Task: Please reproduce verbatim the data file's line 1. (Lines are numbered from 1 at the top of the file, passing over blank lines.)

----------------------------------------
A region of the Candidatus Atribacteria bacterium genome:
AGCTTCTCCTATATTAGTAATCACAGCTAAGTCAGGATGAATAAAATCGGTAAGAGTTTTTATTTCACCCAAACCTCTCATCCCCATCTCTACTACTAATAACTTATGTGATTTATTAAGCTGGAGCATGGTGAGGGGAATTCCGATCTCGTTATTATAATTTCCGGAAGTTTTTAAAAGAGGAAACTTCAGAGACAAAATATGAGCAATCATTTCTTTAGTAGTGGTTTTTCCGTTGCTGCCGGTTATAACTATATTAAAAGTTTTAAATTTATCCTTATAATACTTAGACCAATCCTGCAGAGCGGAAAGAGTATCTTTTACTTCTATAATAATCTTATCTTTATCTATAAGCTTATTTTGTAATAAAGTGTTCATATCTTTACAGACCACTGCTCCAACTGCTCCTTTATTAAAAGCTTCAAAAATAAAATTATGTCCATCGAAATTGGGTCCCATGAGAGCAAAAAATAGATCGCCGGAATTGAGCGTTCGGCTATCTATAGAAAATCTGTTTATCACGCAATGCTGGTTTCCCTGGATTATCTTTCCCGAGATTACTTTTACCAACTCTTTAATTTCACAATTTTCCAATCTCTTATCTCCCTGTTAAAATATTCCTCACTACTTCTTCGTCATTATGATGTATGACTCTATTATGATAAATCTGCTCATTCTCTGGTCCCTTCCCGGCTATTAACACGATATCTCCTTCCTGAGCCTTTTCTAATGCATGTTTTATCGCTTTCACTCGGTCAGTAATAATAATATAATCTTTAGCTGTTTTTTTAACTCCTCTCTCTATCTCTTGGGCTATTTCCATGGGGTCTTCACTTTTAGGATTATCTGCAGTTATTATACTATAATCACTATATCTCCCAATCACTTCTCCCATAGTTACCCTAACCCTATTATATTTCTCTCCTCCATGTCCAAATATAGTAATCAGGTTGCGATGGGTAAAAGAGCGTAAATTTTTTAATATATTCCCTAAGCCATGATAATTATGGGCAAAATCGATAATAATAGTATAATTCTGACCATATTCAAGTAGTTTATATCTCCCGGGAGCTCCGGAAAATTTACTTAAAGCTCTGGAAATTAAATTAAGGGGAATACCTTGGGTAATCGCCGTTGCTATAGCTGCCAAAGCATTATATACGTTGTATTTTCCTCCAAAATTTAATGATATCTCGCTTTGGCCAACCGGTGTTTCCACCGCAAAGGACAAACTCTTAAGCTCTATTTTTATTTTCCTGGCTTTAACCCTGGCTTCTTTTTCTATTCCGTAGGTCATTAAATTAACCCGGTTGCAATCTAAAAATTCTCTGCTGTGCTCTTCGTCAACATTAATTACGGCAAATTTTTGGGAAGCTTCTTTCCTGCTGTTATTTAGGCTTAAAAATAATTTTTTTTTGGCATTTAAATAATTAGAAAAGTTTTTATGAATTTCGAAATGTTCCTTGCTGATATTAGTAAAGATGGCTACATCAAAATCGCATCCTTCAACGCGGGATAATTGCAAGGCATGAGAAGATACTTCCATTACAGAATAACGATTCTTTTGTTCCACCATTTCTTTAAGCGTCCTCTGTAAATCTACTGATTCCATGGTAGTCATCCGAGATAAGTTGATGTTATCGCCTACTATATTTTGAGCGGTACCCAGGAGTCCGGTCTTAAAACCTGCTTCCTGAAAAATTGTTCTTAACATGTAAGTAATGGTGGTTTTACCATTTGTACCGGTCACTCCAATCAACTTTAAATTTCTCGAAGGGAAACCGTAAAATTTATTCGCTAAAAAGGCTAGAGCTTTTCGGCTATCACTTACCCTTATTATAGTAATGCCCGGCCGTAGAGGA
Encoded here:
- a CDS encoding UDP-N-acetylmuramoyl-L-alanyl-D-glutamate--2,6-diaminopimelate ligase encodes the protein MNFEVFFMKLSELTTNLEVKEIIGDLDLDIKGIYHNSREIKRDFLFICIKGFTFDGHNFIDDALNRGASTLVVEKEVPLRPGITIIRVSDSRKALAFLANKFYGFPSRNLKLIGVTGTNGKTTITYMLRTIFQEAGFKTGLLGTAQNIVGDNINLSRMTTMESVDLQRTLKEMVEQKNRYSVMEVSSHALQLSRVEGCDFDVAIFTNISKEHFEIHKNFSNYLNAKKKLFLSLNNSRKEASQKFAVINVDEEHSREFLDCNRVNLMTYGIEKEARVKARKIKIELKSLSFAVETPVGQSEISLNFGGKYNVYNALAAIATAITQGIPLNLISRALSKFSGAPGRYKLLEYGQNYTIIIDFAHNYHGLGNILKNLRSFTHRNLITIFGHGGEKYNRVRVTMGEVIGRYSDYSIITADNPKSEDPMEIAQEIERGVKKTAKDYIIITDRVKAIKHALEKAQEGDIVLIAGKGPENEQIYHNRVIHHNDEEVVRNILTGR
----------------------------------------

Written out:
A region of the Candidatus Atribacteria bacterium genome: